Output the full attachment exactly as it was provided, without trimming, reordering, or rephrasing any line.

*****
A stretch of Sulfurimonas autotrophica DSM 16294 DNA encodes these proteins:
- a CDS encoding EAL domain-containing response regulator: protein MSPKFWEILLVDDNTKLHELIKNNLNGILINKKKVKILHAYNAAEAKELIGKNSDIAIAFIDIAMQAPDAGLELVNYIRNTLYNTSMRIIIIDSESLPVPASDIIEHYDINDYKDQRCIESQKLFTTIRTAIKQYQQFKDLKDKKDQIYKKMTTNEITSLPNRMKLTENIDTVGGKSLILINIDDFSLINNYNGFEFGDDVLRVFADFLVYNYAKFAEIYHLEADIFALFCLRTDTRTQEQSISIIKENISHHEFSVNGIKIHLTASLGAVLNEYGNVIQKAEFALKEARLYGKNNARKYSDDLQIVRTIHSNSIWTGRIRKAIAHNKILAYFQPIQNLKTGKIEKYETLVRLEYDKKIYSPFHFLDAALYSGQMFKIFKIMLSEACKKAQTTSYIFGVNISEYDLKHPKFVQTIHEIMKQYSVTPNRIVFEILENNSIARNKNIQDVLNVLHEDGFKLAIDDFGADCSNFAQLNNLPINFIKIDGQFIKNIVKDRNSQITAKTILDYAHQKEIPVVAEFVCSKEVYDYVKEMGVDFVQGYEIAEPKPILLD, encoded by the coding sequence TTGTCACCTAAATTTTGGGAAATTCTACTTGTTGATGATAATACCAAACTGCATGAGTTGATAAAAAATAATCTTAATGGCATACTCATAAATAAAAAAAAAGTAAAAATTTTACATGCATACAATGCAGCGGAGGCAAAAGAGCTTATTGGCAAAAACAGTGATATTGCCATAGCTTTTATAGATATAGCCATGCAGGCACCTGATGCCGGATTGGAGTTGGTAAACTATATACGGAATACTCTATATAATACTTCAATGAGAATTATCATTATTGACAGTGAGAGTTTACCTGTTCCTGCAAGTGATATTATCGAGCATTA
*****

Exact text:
A stretch of Sulfurimonas autotrophica DSM 16294 DNA encodes these proteins:
- a CDS encoding EAL domain-containing response regulator: protein MSPKFWEILLVDDNTKLHELIKNNLNGILINKKKVKILHAYNAAEAKELIGKNSDIAIAFIDIAMQAPDAGLELVNYIRNTLYNTSMRIIIIDSESLPVPASDIIEHYDINDYKDQRCIESQKLFTTIRTAIKQYQQFKDLKDKKDQIYKKMTTNEITSLPNRMKLTENIDTVGGKSLILINIDDFSLINNYNGFEFGDDVLRVFADFLVYNYAKFAEIYHLEADIFALFCLRTDTRTQEQSISIIKENISHHEFSVNGIKIHLTASLGAVLNEYGNVIQKAEFALKEARLYGKNNARKYSDDLQIVRTIHSNSIWTGRIRKAIAHNKILAYFQPIQNLKTGKIEKYETLVRLEYDKKIYSPFHFLDAALYSGQMFKIFKIMLSEACKKAQTTSYIFGVNISEYDLKHPKFVQTIHEIMKQYSVTPNRIVFEILENNSIARNKNIQDVLNVLHEDGFKLAIDDFGADCSNFAQLNNLPINFIKIDGQFIKNIVKDRNSQITAKTILDYAHQKEIPVVAEFVCSKEVYDYVKEMGVDFVQGYEIAEPKPILLD, encoded by the coding sequence TTGTCACCTAAATTTTGGGAAATTCTACTTGTTGATGATAATACCAAACTGCATGAGTTGATAAAAAATAATCTTAATGGCATACTCATAAATAAAAAAAAAGTAAAAATTTTACATGCATACAATGCAGCGGAGGCAAAAGAGCTTATTGGCAAAAACAGTGATATTGCCATAGCTTTTATAGATATAGCCATGCAGGCACCTGATGCCGGATTGGAGTTGGTAAACTATATACGGAATACTCTATATAATACTTCAATGAGAATTATCATTATTGACAGTGAGAGTTTACCTGTTCCTGCAAGTGATATTATCGAGCATTA